An Introduction to Contemporary Metaethics

An Introduction to Contemporary Metaethics

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This introduction provides a highly readable critical overview of the main arguments and themes in twentieth--century and contemporary metaethics. It traces the development of contemporary debates in metaethics from their beginnings in the work of G. E. Moore up to the most recent arguments between naturalism and non--naturalism, cognitivism and non--cognitivism. * A highly readable critical overview of the main arguments and themes in twentieth century and contemporary metaethics. * Asks: Are there moral facts? Is there such a thing as moral truth? Is moral knowledge possible? * Traces the development of contemporary debates in metaethics from their beginnings in the work of G. E. Moore up to the most recent debates between naturalism and non--naturalism, cognitivism and noncognitivism. * Provides for the first time a critical survey of famous figures in twentieth century metaethics such as Moore, Ayer and Mackie together with in--depth discussions of contemporary philosophers such as Blackburn, Gibbard, Wright, Harman, Railton, Sturgeon, McDowell and Wiggins.show more

Product details

  • Paperback | 328 pages
  • 150 x 226 x 26mm | 498.95g
  • Polity Press
  • Oxford, United Kingdom
  • English
  • 0
  • 074562345X
  • 9780745623450
  • 434,115

Review quote

"An Introduction to Contemporary Metaethics provides for the first time a critical survey of famous figures in 20th Century metaethics together with in--depth discussions of contemporary philosophers and will be an invaluable resource for students, teachers and professional philosophers with interests in contemporary metaethics." Philosophical Inquiry "In this book Alexander Miller, an established expert in moral philosophy, provides a concise, clear and insightful account of the central issues of metaethics. He manages to make these difficult issues accessible to those who are new to this area of philosophy, while offering original contributions to the debates that will be of interest to experts in the field. This is an engaging and accomplished introductory work." Philip Stratton--Lake, University of Reading "Miller's book is ambitious, lucid, and comprehensive -- an extremely useful and detailed study of the field. I wish it had been available when I taught my graduate seminar in moral realism, for it would have made an excellent reference work throughout the course -- both for its clear exposition and its rigorous critical perspectives. I recommend it to all serious students of metaethics." John Corvino, Wayne State Universityshow more

Back cover copy

"An Introduction to Contemporary Metaethics" provides a highly readable critical overview of the main arguments and themes in twentieth-century and contemporary metaethics. It traces the development of contemporary debates in metaethics from their beginnings in the work of G. E. Moore up to the most recent arguments between naturalism and non-naturalism, cognitivism and non-cognitivism. Individual chapters deal with: the open-question arguments and Moore's attack on ethical naturalism; A. J. Ayer's emotivism and the rejection of non-naturalism; Simon Blackburn's quasi-realism; Allan Gibbard's norm-expressivism; J. L. Mackie's 'error-theory' of moral judgement; anti-realist and best opinion accounts of moral truth; the non-reductionist naturalism of the 'Cornell realists'; Peter Railton's naturalistic reductionism; the analytic functionalism of Frank Jackson and Philip Pettit; the contemporary non-naturalism of John McDowell and David Wiggins; and the debate between internalists and externalists in moral psychology. The book will be an invaluable resource for students, teachers and professional philosophers with interests in contemporary metaethics.show more

About Alex Miller

Alexander Miller is senior lecturer at Macquarie University, Sydney. He is the author of Philosophy of Language (1998) and co--editor (with Crispin Wright) of Rule--Following and Meaning (2002), as well as a number of articles on the philosophy of language and mind, metaphysics and metaethics.show more

Table of contents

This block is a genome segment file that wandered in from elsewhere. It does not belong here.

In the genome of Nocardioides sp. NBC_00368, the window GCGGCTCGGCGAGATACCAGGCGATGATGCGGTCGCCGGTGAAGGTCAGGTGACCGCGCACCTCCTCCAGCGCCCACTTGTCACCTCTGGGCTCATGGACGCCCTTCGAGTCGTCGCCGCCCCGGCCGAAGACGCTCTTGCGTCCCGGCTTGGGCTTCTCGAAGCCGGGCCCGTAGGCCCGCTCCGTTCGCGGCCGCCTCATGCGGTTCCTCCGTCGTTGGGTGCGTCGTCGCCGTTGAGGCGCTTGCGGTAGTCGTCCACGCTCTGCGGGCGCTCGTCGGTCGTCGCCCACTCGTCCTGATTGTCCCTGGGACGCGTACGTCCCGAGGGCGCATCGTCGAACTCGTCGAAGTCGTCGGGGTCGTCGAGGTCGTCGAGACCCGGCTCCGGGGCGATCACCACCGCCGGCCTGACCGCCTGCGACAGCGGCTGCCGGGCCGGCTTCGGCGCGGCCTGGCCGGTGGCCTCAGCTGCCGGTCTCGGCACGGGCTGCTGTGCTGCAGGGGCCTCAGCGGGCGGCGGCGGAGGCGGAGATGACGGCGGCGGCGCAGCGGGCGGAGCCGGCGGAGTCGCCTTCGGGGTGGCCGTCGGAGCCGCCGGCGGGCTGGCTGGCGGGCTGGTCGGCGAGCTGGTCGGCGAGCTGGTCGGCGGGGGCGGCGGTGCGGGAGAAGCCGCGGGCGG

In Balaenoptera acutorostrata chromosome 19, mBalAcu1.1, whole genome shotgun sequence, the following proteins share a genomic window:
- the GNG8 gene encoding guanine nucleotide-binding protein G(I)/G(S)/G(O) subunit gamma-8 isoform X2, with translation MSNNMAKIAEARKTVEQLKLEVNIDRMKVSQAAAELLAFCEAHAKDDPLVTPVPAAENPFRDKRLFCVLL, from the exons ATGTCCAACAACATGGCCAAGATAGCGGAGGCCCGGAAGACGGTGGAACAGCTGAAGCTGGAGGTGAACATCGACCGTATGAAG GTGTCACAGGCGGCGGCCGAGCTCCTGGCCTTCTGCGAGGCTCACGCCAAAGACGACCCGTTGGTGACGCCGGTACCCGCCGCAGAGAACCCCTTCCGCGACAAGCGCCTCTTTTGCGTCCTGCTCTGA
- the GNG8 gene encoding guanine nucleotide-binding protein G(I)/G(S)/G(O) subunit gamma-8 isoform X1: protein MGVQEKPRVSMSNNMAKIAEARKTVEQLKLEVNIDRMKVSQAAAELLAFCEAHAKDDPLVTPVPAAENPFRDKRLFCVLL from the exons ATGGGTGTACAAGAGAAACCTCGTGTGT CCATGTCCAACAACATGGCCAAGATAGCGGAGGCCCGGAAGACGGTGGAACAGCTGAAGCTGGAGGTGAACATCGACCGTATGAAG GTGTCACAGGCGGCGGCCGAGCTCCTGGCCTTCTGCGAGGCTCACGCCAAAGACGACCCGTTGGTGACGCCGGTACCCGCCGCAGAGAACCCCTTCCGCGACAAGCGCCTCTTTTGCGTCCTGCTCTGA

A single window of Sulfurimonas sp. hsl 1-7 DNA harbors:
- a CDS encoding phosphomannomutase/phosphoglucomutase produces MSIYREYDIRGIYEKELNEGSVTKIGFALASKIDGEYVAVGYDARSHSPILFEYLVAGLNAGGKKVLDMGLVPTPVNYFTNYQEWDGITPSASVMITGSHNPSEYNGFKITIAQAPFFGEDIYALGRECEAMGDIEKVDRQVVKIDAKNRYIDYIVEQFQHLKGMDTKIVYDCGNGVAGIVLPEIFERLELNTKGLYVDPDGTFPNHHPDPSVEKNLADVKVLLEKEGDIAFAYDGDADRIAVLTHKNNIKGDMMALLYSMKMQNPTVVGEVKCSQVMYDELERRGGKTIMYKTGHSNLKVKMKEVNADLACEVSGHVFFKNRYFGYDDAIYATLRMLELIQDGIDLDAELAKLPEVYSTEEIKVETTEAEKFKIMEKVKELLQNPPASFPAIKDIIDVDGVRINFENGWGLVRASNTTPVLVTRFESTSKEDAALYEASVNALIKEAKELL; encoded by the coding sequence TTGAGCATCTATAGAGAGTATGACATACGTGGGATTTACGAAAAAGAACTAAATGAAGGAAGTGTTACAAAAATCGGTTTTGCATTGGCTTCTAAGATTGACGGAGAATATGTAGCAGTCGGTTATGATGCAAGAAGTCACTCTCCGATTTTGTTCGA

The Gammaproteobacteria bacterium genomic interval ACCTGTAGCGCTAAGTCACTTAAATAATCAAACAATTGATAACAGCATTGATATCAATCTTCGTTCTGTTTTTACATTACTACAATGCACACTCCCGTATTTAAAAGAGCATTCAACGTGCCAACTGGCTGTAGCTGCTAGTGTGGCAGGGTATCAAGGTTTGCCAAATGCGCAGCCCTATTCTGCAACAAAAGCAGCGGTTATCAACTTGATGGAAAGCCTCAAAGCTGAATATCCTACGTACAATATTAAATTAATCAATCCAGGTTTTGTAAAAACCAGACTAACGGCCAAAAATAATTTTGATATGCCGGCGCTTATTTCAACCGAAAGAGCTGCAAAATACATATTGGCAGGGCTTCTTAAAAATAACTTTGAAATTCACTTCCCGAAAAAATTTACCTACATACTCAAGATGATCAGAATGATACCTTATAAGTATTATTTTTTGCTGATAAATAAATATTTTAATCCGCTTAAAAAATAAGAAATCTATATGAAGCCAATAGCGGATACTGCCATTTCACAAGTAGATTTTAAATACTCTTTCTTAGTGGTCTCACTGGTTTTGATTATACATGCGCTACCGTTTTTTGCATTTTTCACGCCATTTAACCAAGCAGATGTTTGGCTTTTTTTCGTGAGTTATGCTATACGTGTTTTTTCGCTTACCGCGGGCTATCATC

Preface. Part I: Introduction:. 1. What is Metaethics?. 2. Cognitivism and Non--Cognitivism. 3. Strong Cognitivism: Naturalism. 4. Strong Cognitivism: Non--Naturalism. 5. Strong Cognitivism without Moral Realism: Mackie's 'Error--Theory'. 6. Weak Cognitivism about Morals without Moral Realism: 'Best Opinion' Theories. 7. Non--Cognitivism. 8. Internalism and Externalism, Humeanism and Anti--Humeanism. 9. Flowchart of Main Metaethical Theories. 10. Further Reading. Part II: Moore's Attack on Ethical Naturalism:. 11. Moore's Strong Cognitivism and Account of 'Natural'. 12. Moore on 'natural'. 13. Was Moore a strong cognitivist?. 14. The Naturalistic Fallacy and the Classical Open--Question Argument. 15. Three Objections to the Classical Open--Question Argument. 16. Frankena's objection. 17. The 'no interesting analyses' objection. 18. The 'sense--reference' objection. 19. Can the Open--Question Argument be Salvaged?. 20. Baldwin's 'open--question' argument. 21. Darwall, Gibbard and Railton's 'open--question' argument. 22. Further Reading. Part III: Emotivism and the Rejection of Non--Naturalism:. 23. Introduction to Ayer's Emotivism. 24. Ayer's Argument against Non--Naturalism. 25. Some Better Objections to Non--Naturalism. 26. The a priori supervenience of the moral on the natural. 27. The role of perception in moral deliberation. 28. Non--naturalism and moral motivation. 29. Epistemological bankruptcy. 30. Clarificatory Comments on Emotivism. 31. Metaphysical and epistemological solvency. 32. Emotivism and subjectivism. 33. Emotivism and the 'speech--act fallacy'. 34. Four Problems for Emotivism. 35. The implied error problem. 36. The Frege--Geach problem. 37. The problem of the schizoid attitude. 38. The problem of mind--dependence. 39. The Moral Attitude Problem and the Open--Question Argument Revisited. 40. The implicit elimination of moral judgement. 41. Emotivism and the open--question argument. 42. Further Reading. Part IV: Blackburn's Quasi--Realism:. 43. Introduction. 44. Blackburn's Arguments for Projectivism. 45. Metaphysical and epistemological solvency. 46. Supervenience and the ban on mixed worlds. 47. Moral judgement and motivation. 48. Blackburn's Response to the Frege--Geach Problem. 49. The Central Objection to Blackburn's Solution to the Frege--Geach Problem. 50. Commitment--Theoretic Semantics and the Frege--Geach Problem. 51. How Compelling is the Central Objection?. 52. Situation 1. 53. Situation 2. 54. Situation 3. 55. Situation 4. 56. Blackburn's Response to the Problem of Mind--Dependence. 57. Zangwill's objection to Blackburn. 58. Ambitious Quasi--Realism and the Construction of Moral Truth. 59. McDowell on Projection and Truth in Ethics. 60. Quasi--Realism and the Moral Attitude Problem. 61. Emotional ascent. 62. Stable sentiment. 63. Higher--order sentiment. 64. Further Reading. Part V: Gibbard's Norm--Expressivism:. 65. Norm--Expressivism Introduced. 66. The Frege--Geach Problem Revisited. 67. Gibbard's Solution to the Frege--Geach Problem. 68. Comments and Objections. 69. Blackburn's objections. 70. Ambiguity and logical operators. 71. Mind--Independence. 72. Gibbard and the moral attitude problem. 73. Norm--expressivism and the normativity of norms. 74. Further Reading. Part VI: Mackie's 'Error--Theory' and the Argument from Queerness:. 75. Introduction. 76. Error--Theories, Cognitivism and the Rejection of Moral Realism. 77. An Example of an Error--Theory: Locke on Colour. 78. Mackie's Conceptual Claim. 79. The Argument from Queerness. 80. Wright's Objection to the Error--Theory. 81. Responding to the Argument from Queerness. 82. Dispositionalism as a Response to the Error--Theory about Colour. 83. Further Reading. Part VII: 'Best Opinion' Accounts of Moral Qualities:. 84. Introduction. 85. Judgement--Dependence and Judgement--Independence. 86. Colours are Judgement--Dependent. 87. Shapes are Not Judgement--Dependent. 88. Moral Qualities are Not Judgement--Dependent. 89. Conclusion. 90. Further Reading. Part VIII: Naturalism 1: Cornell Realism:. 91. Introduction. 92. Harman's Challenge. 93. Sturgeon's Reply to Harman. 94. Reductionism and non--reductionism. 95. Sturgeon's examples of explanatorily efficacious moral facts. 96. Where Harman goes wrong. 97. More on Harman and Sturgeon. 98. Program Explanation. 99. Vindicatory Explanation. 100. Copp on Explanation and Justification in Ethics. 101. Moral Twin--Earth, Hostages to Fortune, and the Revived Open--Question Argument. 102. Moral Program Explanation Evaluated. 103. Vindicatory Explanation Evaluated. 104. Further Reading. Part IX: Naturalism 2: Reductionism:. 105. Methodological Naturalism and Substantive Naturalism. 106. Hegemonic and Non--Hegemonic Naturalism. 107. Varieties of Revisionism. 108. Tolerable Revisionism and Vindicative Reductionism. 109. Railton's Realist Account of Non--Moral Value. 110. Railton's Account of Moral Rightness. 111. Generality. 112. Humanization. 113. Patterns of variation. 114. Wiggins on Substantive Naturalism. 115. Problems for the Full--Information Analysis of Non--Moral Value. 116. Problem (a). 117. Problem (b). 118. Problem (c). 119. Problem (d). 120. Response to problem (a). 121. Response to problem (b). 122. Response to problem (c). 123. Response to problem (d). 124. nternalism and Externalism in Moral Psychology. 125. Rationalism and Anti--Rationalism. 126. Analytic Moral Functionalism and the 'Permutation Problem'. 127. A Reply to the Permutation Problem. 128. Conclusion. 129. Further Reading. Part X: Contemporary Non--Naturalism: McDowell's Moral Realism:. 130. 'DisentanSgling' and the Argument against Non--Cognitivism. 131. Second Nature. 132. Secondary Qualities, Cognitive Access and Working from Within. 133. Humean and Anti--Humean Theories of Motivation. 134. Scientism, Curiosity and the 'Metaphysical Understanding'. 135. Further ReadingChapter 1 Introduction. Appendix: Sense, Reference, Semantic Value and Truth--Conditions. Notes. References. Indexshow more